Source: Robert Jones / Wikimedia Commons

Fly Jamaica Airways
> Headquarter: Kingston, Jamaica
> Ceased operations: March 2019

A tiny airline company with the callsign “Greenhart,” Fly Jamaica Airways began operations in 2012 with only one airplane; a second was added two years later. It flew regular routes to New York, Toronto, Guyana, and Cuba. Its demise came after one of its planes, en route to Toronto, crash landed in Guyana. Passengers filed a class-action lawsuit requesting compensation. Lack of aircraft and funding is what company bosses say led to the airline’s end.

Source: Anna Zvereva from Tallinn, Estonia / Wikimedia Commons

WOW Air
> Headquarter: Reykjavík, Iceland
> Ceased operations: March 2019

WOW Air was a budget airline established in 2012, offering flights to Europe for as low as $200, but charging travelers for luggage, refreshments, and relative comfort. By 2018, it had over 1,000 employees, 11 planes, and millions of passengers, but it was struggling with finances and consumer complaints. When an attempted merger with its competitor, Icelandair, fell apart, as did other efforts to attract investors, WOW declared bankruptcy.

Source: Hawaiian717 / Wikimedia Commons

California Pacific Airlines
> Headquarter: Carlsbad, California
> Ceased operations: January 2019

Ninety-seven year old entrepreneur Ted Vallas made good on a longstanding promise to start an airline connecting northern San Diego to the Silicon valley last year. When, on Nov. 1, 2018, his first passengers made that flight on California Pacific Airlines, Vallas’s dream had come true. The flights ceased to operate after only a few weeks, ostensibly because of a nationwide pilot shortage, and on Jan. 18, the company furloughed its 90 employees “with no return to work date.” In its short existence, the airline was plagued with cancellations, delays, and negative customer reviews, casting doubt on its owner’s vow that it will rise again.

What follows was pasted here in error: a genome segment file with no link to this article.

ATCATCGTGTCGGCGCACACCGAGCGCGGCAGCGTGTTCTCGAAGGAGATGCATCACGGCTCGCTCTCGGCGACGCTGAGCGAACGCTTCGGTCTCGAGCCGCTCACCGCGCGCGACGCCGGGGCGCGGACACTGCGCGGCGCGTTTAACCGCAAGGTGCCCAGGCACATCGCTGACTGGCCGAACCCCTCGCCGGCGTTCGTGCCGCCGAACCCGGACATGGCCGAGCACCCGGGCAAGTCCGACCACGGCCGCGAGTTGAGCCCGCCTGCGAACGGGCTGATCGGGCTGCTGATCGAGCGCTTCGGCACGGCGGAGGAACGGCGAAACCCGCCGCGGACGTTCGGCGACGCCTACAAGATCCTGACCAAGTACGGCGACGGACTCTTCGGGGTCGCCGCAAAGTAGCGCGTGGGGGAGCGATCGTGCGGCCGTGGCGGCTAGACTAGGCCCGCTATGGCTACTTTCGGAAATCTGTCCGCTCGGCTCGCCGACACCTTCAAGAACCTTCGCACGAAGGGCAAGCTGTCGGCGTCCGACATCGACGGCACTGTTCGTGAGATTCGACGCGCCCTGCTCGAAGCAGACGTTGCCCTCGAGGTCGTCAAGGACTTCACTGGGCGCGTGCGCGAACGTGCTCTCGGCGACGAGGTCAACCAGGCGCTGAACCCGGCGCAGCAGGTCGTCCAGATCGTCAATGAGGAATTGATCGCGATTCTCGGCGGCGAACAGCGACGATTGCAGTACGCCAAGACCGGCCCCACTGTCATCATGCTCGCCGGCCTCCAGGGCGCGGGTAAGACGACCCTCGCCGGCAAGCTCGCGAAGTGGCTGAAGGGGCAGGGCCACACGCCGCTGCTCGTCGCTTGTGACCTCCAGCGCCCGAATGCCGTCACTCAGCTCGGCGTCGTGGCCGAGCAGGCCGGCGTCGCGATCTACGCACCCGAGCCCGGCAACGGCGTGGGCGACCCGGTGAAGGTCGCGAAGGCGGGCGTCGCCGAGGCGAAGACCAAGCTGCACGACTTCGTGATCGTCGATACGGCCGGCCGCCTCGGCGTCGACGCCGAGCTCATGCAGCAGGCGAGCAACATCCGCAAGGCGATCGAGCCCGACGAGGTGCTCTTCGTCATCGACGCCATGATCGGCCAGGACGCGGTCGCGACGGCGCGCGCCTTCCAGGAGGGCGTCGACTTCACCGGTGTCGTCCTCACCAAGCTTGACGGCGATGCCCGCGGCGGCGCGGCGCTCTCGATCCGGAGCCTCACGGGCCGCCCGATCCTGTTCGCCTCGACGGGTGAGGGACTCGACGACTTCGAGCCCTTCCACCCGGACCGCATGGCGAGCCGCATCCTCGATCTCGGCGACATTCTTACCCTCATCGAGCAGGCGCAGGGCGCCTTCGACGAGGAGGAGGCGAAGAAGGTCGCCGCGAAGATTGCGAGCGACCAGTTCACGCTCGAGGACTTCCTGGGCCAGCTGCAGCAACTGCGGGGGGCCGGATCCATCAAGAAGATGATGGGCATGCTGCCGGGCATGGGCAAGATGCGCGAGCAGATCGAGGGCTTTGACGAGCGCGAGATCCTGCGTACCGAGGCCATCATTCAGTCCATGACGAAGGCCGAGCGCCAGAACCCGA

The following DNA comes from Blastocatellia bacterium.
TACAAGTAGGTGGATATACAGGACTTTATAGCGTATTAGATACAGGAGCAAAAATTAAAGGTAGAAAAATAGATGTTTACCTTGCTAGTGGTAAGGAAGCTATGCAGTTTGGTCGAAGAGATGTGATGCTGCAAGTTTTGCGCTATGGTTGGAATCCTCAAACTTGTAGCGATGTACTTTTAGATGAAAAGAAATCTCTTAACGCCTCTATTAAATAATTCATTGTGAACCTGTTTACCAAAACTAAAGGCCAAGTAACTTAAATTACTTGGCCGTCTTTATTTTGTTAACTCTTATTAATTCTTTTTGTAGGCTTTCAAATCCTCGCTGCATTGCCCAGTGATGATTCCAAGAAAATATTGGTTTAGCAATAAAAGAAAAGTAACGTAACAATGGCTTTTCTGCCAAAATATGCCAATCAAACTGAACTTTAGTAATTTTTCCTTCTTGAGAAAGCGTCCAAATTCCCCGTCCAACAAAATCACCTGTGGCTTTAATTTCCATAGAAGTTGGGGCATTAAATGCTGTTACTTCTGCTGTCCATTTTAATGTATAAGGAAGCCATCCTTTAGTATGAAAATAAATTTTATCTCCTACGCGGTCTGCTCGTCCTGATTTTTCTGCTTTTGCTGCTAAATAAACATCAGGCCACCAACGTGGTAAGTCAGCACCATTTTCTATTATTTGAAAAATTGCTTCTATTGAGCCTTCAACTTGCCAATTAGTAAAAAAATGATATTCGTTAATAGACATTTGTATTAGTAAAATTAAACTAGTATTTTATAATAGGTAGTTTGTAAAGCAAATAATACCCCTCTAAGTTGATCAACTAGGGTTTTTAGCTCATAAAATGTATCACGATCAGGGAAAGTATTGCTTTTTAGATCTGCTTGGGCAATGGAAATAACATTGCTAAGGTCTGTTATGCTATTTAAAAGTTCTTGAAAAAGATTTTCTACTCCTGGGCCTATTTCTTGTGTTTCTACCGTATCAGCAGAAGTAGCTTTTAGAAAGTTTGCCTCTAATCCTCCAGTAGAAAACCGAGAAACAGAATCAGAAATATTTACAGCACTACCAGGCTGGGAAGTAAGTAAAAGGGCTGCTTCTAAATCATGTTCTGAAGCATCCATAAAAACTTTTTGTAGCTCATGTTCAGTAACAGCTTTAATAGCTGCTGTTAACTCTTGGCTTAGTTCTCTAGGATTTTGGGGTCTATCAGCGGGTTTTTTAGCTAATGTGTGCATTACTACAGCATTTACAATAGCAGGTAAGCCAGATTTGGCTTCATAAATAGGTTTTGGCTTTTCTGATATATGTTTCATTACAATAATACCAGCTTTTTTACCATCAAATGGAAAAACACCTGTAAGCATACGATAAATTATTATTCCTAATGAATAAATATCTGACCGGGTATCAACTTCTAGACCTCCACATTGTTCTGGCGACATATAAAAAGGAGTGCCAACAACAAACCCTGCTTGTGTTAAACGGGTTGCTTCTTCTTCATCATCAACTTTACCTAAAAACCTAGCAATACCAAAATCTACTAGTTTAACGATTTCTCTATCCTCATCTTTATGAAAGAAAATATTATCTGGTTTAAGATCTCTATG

Source: Konstantin von Wedelstaedt / Wikimedia Commons

Insel Air
> Headquarter: Willemstad, Curaçao
> Ceased operations: February 2019

Insel Air was launched in 2006, flying passengers to Aruba and other Caribbean Islands.The company grew, adding to its fleet and list of destinations in the Caribbean, the U.S., and South America, becoming the principal airline of the Dutch Caribbean. Its business in Venezuela, its largest international market, became problematic when the airline was unable to recover millions of dollars of its funds needed to upgrade its operations. Suffering from groundings, safety concerns, and poor customer reviews, a court declared the company bankrupt in February after the Curaçao aviation authority revoked the airline’s operational certificate.

Source: Courtesy of Aerolíneas de Antioquia

Aerolíneas de Antioquia
> Headquarter: Medellin, Colombia
> Ceased operations: March 2019

After 32 years of operation, Aerolíneas de Antioquia (ADA) suspended all operations in March, citing unmanageable operating costs and dwindling traffic. ADA provided regional passenger and cargo services to around 20 destinations in Colombia. Like most of the airlines that collapsed this past year, ADA suffered from poor customer reviews and a reputation for cancellations.